Whether the fans are truly on his side remains to be seen. Making the tough decision to sack club legend Sean Dyche after a run that threatened their Premier League status. Pundits and fans were strongly against this move, but the move has given Burnley new life and a strong chance of avoiding relegation this season. 

#18 - Yasir Al-Rumayyan - 43/100

The wave and excitement seen when Newcastle were finally taken over was put on ice when the club’s Premier League status was threatened, despite hundreds of millions being planned for investment. 

Yasir Al-Rumayyan has been a regular at Newcastle games this season and despite his short tenure, has made popular waves within the fan base. All eyes are onto next season and what kind of cash will be splashed on the team.

#19 - David Sullian & David Gold - 42/100

Arguably the most unpopular owners despite ranking above newcomer Dragan Solak, Sullivan and Gold have had a very confusing relationship with Irons fans dating back to their purchase in 2010.

Two boyhood fans bought the East London club and led a rollercoaster ride which saw successful Premier League seasons, appearances in the Europa League and deep cup runs to protests, vitriol and the decision to leave the fabled Upton Park which still hurts West Ham fans to this day.

Gold and Sullivan have certainly seen their fair share of ups and downs, from relying on Kevin Nolan and Andy Carrol to drag them out of the Championship to Dimitri Payet and Slaven Bilic helping them fight for Champions League places. When all is said and done, the fans protesting and losses to teams like Astra Giurgui in the Europa League sum up the clubs fortunes under the duo.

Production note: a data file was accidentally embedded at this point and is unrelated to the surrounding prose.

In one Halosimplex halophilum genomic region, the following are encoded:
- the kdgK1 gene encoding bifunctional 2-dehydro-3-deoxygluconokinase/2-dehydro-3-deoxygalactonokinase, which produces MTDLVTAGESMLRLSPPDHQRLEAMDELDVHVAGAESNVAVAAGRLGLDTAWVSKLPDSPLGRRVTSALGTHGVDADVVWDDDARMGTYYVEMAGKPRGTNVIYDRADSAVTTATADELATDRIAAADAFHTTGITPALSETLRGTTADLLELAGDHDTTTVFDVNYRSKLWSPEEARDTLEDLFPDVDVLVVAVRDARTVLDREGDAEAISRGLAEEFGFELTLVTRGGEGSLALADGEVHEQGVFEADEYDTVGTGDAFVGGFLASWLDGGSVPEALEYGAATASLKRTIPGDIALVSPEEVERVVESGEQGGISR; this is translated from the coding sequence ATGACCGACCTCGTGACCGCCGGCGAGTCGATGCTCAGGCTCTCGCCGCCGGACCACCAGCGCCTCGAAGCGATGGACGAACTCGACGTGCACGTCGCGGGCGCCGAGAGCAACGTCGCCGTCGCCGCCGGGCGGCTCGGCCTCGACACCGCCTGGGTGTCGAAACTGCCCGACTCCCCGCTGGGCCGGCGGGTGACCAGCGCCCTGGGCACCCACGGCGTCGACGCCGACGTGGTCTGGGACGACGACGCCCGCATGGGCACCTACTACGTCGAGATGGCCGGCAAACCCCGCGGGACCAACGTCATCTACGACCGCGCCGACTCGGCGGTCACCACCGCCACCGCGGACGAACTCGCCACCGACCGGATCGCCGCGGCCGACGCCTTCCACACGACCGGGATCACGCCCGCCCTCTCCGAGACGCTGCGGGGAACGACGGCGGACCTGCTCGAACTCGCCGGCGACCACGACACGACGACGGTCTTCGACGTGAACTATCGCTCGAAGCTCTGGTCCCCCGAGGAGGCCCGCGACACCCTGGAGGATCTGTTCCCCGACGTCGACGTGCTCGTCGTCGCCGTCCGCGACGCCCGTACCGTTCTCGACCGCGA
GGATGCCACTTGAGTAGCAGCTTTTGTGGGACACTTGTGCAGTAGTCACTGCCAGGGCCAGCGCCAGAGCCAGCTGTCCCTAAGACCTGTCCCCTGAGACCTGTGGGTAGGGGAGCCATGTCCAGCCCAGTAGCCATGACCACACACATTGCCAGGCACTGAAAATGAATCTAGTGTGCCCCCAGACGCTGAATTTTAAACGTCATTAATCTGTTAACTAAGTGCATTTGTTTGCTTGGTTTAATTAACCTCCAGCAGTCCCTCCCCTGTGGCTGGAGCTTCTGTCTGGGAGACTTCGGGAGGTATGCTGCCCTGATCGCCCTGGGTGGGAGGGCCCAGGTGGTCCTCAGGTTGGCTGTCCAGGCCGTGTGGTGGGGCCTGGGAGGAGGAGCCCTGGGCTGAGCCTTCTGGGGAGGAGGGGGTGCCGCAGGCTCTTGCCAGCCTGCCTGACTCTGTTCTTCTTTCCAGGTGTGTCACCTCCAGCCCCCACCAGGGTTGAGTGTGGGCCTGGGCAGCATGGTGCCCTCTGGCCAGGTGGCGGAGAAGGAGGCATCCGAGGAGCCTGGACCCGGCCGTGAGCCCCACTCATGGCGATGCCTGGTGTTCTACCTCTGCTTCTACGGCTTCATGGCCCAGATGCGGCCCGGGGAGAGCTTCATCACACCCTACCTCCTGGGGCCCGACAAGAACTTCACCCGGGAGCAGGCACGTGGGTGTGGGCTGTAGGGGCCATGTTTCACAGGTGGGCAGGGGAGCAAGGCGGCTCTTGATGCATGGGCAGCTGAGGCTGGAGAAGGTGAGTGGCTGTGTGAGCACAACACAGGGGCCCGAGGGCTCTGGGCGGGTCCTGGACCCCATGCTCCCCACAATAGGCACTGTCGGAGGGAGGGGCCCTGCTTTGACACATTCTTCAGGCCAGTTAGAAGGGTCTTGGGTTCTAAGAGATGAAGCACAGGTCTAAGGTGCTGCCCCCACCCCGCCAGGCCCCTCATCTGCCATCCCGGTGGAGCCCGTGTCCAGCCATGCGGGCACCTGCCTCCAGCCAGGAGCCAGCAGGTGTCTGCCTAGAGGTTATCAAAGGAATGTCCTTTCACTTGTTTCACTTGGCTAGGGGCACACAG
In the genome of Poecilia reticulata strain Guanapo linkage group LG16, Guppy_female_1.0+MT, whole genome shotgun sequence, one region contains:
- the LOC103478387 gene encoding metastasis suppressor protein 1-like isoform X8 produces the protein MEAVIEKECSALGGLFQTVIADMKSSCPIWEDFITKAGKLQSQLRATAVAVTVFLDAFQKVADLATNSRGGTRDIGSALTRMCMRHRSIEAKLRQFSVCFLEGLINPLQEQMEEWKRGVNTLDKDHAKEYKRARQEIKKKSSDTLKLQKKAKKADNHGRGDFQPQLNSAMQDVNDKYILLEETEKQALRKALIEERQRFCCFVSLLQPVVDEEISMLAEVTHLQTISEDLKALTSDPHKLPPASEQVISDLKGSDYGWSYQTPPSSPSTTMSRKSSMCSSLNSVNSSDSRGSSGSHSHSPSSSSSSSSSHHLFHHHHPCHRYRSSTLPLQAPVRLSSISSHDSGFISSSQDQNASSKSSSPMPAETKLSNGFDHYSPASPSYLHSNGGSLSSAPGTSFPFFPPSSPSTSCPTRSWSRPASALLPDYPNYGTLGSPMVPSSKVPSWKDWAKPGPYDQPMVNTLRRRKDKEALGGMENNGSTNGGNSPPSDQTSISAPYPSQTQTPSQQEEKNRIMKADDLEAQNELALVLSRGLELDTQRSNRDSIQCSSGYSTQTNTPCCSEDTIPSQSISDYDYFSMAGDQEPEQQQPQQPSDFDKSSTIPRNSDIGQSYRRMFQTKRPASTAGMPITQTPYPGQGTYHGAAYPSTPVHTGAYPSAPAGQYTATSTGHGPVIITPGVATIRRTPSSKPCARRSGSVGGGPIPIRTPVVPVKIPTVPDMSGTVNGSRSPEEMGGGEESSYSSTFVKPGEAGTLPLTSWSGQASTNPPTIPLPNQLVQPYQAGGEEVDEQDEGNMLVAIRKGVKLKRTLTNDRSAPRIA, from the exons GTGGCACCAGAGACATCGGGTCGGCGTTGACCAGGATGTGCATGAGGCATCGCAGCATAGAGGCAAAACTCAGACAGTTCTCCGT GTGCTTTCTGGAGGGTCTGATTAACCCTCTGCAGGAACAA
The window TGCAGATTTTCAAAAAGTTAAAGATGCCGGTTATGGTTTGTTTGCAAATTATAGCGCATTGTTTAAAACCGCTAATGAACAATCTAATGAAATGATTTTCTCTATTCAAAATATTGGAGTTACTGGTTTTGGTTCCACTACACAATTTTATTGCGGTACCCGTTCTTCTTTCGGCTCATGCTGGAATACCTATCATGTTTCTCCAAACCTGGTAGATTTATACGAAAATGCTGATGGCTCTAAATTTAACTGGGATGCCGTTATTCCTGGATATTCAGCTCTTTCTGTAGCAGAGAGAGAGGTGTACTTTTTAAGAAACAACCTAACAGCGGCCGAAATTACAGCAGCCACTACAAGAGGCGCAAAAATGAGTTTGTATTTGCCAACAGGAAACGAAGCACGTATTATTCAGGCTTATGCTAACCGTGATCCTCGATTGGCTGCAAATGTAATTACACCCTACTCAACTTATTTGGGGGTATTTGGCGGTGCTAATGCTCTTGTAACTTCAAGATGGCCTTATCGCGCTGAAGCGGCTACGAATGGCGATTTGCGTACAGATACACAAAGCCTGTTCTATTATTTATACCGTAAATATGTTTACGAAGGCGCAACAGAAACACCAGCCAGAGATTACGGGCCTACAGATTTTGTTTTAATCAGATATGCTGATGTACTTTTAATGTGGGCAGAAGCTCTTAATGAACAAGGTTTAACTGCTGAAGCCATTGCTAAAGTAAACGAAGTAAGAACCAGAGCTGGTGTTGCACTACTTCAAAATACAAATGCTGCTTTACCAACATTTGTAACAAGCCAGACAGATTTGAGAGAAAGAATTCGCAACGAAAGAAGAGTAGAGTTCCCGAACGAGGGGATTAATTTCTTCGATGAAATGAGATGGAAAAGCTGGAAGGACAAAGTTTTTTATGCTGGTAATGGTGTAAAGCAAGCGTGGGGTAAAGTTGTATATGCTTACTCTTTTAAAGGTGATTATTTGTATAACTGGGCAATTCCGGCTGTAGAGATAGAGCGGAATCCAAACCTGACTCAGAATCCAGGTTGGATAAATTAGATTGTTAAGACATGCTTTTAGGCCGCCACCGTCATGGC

Their tenure looks to be coming to an end as Daniel Kretinsky is aiming to increase his stake from 27% to a controlling majority soon. Whenever it does end, they leave an impactful rollercoaster and a strong legacy, not necessarily a good one. 

#20 - Dragan Solak - 42/100

Only at the bottom due to sheer longevity, Dragan Solak seems to be inheriting a club of mixed fortunes. The Saints have had years of successful stability in the Premier League, playing good football in one of the better stadiums. They have an incredible transfer policy and have the quality to break into the top ten. 

However, this season has not gone to plan. The Saints have slowly dipped all the way to a few points from relegation trouble, leading some fans to boo Ralph Hassehutl, who was incredibly popular amongst the Saint Mary’s faithful. This saga could be the first task on Dragan Solak’s ‘to-do’ list on the South Coast. 

Methodology

To get the data sets, the study looked into the ownership of each Premier League club owner, including duration, the increase in club valuation using the team value according to Transfermarkt, the amount of money invested according to Deloitte, Transfermarkt, the amount of money spent per league win (total amount of transfer costs since ownership / league wins), fan trust according to a Sky survey from 2021, the amount of trophies won and the average season ticket according to the club’s official website prices. 

We then ranked each owner and scored 1-20 for each category ranking (20 points for 1st, 1 for 20th) and used these to get totals to get an overall score and a 1st to 20th.

VIEW THE FULL DATA HERE

*Data accurate as of 12/05/2022

Sources

Sportbible

Swiss Ramble (Twitter)

1Sports1

Sportico

Transfermarkt

Deloitte: Annual Review of Football FInance 2021

Deloitte: Football Money League 2022

Forbes

Sport.Optus

Vavel